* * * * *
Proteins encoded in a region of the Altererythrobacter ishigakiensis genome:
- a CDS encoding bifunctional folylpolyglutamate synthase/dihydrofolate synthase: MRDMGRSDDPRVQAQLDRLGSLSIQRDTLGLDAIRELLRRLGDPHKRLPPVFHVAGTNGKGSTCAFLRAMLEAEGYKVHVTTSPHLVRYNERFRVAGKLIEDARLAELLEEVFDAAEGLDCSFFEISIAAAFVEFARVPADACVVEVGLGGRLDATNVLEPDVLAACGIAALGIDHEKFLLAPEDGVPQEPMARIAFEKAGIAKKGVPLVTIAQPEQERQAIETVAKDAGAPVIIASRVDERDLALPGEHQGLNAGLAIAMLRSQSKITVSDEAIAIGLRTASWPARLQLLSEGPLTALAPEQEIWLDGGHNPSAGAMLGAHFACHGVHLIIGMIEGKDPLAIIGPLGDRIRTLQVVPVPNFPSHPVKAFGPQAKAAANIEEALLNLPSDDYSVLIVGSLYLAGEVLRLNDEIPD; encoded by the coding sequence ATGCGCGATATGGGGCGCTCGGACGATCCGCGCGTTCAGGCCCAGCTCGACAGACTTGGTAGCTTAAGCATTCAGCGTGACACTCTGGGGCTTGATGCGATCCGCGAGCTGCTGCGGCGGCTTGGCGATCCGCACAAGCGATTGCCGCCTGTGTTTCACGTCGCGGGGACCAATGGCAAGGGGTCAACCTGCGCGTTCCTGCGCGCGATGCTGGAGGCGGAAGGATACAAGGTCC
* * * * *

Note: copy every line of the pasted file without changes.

Proteins encoded in a region of the Altererythrobacter ishigakiensis genome:
- a CDS encoding bifunctional folylpolyglutamate synthase/dihydrofolate synthase: MRDMGRSDDPRVQAQLDRLGSLSIQRDTLGLDAIRELLRRLGDPHKRLPPVFHVAGTNGKGSTCAFLRAMLEAEGYKVHVTTSPHLVRYNERFRVAGKLIEDARLAELLEEVFDAAEGLDCSFFEISIAAAFVEFARVPADACVVEVGLGGRLDATNVLEPDVLAACGIAALGIDHEKFLLAPEDGVPQEPMARIAFEKAGIAKKGVPLVTIAQPEQERQAIETVAKDAGAPVIIASRVDERDLALPGEHQGLNAGLAIAMLRSQSKITVSDEAIAIGLRTASWPARLQLLSEGPLTALAPEQEIWLDGGHNPSAGAMLGAHFACHGVHLIIGMIEGKDPLAIIGPLGDRIRTLQVVPVPNFPSHPVKAFGPQAKAAANIEEALLNLPSDDYSVLIVGSLYLAGEVLRLNDEIPD; encoded by the coding sequence ATGCGCGATATGGGGCGCTCGGACGATCCGCGCGTTCAGGCCCAGCTCGACAGACTTGGTAGCTTAAGCATTCAGCGTGACACTCTGGGGCTTGATGCGATCCGCGAGCTGCTGCGGCGGCTTGGCGATCCGCACAAGCGATTGCCGCCTGTGTTTCACGTCGCGGGGACCAATGGCAAGGGGTCAACCTGCGCGTTCCTGCGCGCGATGCTGGAGGCGGAAGGATACAAGGTCC